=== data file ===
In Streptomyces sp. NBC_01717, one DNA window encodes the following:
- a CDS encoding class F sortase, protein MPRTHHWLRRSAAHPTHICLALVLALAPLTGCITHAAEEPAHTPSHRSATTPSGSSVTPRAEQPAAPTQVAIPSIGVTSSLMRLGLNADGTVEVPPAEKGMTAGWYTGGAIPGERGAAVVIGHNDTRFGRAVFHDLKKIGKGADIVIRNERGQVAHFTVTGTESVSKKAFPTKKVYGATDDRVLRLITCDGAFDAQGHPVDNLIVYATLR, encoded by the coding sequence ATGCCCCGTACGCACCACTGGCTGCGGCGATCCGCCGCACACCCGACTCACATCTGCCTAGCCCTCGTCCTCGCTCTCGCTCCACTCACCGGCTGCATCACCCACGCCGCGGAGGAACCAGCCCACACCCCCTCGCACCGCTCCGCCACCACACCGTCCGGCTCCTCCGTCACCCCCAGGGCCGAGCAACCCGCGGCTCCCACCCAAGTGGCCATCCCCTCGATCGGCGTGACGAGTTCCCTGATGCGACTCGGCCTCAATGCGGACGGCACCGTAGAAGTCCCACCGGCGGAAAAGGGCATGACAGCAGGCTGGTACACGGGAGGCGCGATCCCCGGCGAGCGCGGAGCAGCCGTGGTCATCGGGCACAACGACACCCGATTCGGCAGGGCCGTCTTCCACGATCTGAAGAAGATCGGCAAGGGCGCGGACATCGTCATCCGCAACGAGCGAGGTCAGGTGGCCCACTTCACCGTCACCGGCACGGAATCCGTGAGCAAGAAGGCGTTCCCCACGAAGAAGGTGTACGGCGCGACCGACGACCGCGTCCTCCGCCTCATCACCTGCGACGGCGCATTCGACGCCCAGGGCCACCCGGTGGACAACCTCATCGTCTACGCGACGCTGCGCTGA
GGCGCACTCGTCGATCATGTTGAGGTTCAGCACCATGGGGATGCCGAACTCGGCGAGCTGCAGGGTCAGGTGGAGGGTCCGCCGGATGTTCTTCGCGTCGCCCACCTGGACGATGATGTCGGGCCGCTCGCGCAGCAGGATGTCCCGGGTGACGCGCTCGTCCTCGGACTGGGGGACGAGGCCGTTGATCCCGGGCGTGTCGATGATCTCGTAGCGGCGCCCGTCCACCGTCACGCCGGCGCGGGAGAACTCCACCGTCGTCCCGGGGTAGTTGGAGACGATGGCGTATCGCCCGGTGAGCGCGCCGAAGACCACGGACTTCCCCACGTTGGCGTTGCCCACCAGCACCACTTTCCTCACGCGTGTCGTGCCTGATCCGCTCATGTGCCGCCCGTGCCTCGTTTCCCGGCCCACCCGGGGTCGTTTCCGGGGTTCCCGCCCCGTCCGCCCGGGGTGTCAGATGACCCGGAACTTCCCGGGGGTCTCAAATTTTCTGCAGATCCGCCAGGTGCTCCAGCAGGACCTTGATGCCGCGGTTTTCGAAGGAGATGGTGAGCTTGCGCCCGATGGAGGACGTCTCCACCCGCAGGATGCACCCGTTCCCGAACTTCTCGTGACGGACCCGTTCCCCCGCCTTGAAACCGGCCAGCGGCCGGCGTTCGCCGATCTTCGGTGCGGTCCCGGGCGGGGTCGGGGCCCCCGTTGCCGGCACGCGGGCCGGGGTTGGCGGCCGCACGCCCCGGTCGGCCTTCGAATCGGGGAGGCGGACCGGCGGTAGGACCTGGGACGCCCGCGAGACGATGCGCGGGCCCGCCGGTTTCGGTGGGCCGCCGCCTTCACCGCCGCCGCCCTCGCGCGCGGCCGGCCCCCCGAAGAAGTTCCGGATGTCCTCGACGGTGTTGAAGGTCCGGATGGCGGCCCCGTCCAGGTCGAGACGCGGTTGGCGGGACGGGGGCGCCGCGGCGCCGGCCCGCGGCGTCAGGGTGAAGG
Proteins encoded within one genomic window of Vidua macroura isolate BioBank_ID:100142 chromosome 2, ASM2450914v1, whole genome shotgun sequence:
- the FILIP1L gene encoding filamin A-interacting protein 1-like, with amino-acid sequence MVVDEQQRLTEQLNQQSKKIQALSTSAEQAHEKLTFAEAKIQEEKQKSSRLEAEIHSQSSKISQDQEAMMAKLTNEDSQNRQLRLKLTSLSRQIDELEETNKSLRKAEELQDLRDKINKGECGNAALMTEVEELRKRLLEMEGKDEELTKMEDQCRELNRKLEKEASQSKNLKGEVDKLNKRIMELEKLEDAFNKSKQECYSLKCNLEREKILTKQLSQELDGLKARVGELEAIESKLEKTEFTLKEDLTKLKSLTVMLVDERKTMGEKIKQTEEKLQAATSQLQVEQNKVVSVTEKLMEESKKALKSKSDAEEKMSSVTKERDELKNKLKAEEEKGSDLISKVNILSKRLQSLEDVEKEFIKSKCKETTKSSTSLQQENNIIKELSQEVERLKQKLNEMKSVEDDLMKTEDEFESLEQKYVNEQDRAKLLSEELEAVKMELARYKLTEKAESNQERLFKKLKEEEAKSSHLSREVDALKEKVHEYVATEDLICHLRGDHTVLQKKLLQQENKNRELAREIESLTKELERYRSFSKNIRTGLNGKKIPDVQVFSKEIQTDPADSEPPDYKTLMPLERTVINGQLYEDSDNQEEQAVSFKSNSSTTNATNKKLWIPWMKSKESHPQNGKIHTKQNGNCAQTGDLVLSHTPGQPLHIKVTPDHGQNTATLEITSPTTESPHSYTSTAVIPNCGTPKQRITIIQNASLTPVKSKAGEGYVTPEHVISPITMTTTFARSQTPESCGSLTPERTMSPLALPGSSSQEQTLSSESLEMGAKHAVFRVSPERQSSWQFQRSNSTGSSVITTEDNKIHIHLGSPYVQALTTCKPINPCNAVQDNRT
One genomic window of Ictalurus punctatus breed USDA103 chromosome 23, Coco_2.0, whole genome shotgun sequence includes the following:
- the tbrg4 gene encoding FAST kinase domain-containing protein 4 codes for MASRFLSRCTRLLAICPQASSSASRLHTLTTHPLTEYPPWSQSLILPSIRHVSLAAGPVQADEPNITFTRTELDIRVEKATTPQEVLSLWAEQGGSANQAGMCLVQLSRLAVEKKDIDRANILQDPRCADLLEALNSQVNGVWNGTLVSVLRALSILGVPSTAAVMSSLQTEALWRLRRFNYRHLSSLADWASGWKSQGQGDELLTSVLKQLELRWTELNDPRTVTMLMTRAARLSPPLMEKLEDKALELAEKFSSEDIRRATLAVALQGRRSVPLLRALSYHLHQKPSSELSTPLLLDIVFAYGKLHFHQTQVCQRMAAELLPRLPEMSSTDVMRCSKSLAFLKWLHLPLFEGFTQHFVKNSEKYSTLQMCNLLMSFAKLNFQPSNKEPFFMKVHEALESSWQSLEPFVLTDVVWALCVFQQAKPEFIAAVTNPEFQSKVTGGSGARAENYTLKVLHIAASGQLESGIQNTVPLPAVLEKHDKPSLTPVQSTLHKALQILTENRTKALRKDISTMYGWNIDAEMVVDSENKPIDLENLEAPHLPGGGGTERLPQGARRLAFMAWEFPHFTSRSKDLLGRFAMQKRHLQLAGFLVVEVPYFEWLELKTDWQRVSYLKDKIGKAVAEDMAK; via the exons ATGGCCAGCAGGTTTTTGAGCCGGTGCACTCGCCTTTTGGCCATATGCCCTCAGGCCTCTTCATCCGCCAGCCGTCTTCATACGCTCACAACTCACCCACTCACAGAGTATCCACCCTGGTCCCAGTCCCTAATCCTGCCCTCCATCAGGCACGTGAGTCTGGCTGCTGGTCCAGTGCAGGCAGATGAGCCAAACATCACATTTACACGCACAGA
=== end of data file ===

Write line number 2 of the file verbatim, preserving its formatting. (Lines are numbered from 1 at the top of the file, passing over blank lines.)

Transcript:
- a CDS encoding class F sortase, protein MPRTHHWLRRSAAHPTHICLALVLALAPLTGCITHAAEEPAHTPSHRSATTPSGSSVTPRAEQPAAPTQVAIPSIGVTSSLMRLGLNADGTVEVPPAEKGMTAGWYTGGAIPGERGAAVVIGHNDTRFGRAVFHDLKKIGKGADIVIRNERGQVAHFTVTGTESVSKKAFPTKKVYGATDDRVLRLITCDGAFDAQGHPVDNLIVYATLR, encoded by the coding sequence ATGCCCCGTACGCACCACTGGCTGCGGCGATCCGCCGCACACCCGACTCACATCTGCCTAGCCCTCGTCCTCGCTCTCGCTCCACTCACCGGCTGCATCACCCACGCCGCGGAGGAACCAGCCCACACCCCCTCGCACCGCTCCGCCACCACACCGTCCGGCTCCTCCGTCACCCCCAGGGCCGAGCAACCCGCGGCTCCCACCCAAGTGGCCATCCCCTCGATCGGCGTGACGAGTTCCCTGATGCGACTCGGCCTCAATGCGGACGGCACCGTAGAAGTCCCACCGGCGGAAAAGGGCATGACAGCAGGCTGGTACACGGGAGGCGCGATCCCCGGCGAGCGCGGAGCAGCCGTGGTCATCGGGCACAACGACACCCGATTCGGCAGGGCCGTCTTCCACGATCTGAAGAAGATCGGCAAGGGCGCGGACATCGTCATCCGCAACGAGCGAGGTCAGGTGGCCCACTTCACCGTCACCGGCACGGAATCCGTGAGCAAGAAGGCGTTCCCCACGAAGAAGGTGTACGGCGCGACCGACGACCGCGTCCTCCGCCTCATCACCTGCGACGGCGCATTCGACGCCCAGGGCCACCCGGTGGACAACCTCATCGTCTACGCGACGCTGCGCTGA